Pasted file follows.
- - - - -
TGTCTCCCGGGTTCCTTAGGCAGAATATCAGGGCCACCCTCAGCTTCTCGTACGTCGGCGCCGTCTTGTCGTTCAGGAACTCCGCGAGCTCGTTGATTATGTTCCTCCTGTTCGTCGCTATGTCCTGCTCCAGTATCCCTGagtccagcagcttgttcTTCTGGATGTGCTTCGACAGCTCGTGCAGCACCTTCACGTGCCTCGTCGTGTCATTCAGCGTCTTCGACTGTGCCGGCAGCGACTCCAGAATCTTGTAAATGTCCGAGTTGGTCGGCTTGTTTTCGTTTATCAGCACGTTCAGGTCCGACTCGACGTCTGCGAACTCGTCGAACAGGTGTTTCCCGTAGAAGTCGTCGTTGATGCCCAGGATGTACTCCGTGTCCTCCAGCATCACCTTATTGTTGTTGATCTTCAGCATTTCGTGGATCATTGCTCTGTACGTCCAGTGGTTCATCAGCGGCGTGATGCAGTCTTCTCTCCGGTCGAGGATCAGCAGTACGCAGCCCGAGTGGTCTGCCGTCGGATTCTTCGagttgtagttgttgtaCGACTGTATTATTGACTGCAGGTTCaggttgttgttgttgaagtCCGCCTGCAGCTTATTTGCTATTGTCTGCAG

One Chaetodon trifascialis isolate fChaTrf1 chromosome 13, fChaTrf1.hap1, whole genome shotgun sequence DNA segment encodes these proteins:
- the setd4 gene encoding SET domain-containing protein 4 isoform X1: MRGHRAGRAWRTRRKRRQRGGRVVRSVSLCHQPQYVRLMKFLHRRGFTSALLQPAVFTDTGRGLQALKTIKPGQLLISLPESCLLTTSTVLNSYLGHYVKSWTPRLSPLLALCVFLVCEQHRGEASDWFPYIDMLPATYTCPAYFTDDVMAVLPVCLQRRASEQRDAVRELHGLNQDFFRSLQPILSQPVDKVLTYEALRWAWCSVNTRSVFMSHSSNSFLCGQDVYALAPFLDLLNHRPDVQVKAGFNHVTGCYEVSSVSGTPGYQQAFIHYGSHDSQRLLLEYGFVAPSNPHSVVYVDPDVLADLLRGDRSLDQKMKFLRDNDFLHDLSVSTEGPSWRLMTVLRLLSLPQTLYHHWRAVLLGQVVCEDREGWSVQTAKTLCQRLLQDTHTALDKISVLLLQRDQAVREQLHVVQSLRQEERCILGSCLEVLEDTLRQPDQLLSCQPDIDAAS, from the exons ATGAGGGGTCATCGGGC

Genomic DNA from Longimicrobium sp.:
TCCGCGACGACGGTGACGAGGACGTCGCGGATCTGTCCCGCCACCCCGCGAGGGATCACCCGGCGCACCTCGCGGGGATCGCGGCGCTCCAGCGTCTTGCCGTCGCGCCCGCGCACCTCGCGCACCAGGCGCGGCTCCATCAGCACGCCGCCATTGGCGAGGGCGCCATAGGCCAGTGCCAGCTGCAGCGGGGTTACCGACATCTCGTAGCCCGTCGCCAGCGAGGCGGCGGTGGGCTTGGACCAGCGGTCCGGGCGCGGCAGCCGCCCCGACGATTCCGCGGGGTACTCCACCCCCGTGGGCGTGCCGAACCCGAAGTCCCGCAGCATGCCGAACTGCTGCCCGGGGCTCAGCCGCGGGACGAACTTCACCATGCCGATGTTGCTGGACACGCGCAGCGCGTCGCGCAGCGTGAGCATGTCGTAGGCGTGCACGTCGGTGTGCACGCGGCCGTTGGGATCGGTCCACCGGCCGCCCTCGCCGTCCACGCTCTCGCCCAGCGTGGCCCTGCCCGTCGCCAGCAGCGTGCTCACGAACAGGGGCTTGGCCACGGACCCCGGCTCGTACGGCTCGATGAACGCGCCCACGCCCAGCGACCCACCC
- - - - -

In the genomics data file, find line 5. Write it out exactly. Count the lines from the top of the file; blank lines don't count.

TCCGCGACGACGGTGACGAGGACGTCGCGGATCTGTCCCGCCACCCCGCGAGGGATCACCCGGCGCACCTCGCGGGGATCGCGGCGCTCCAGCGTCTTGCCGTCGCGCCCGCGCACCTCGCGCACCAGGCGCGGCTCCATCAGCACGCCGCCATTGGCGAGGGCGCCATAGGCCAGTGCCAGCTGCAGCGGGGTTACCGACATCTCGTAGCCCGTCGCCAGCGAGGCGGCGGTGGGCTTGGACCAGCGGTCCGGGCGCGGCAGCCGCCCCGACGATTCCGCGGGGTACTCCACCCCCGTGGGCGTGCCGAACCCGAAGTCCCGCAGCATGCCGAACTGCTGCCCGGGGCTCAGCCGCGGGACGAACTTCACCATGCCGATGTTGCTGGACACGCGCAGCGCGTCGCGCAGCGTGAGCATGTCGTAGGCGTGCACGTCGGTGTGCACGCGGCCGTTGGGATCGGTCCACCGGCCGCCCTCGCCGTCCACGCTCTCGCCCAGCGTGGCCCTGCCCGTCGCCAGCAGCGTGCTCACGAACAGGGGCTTGGCCACGGACCCCGGCTCGTACGGCTCGATGAACGCGCCCACGCCCAGCGACCCACCC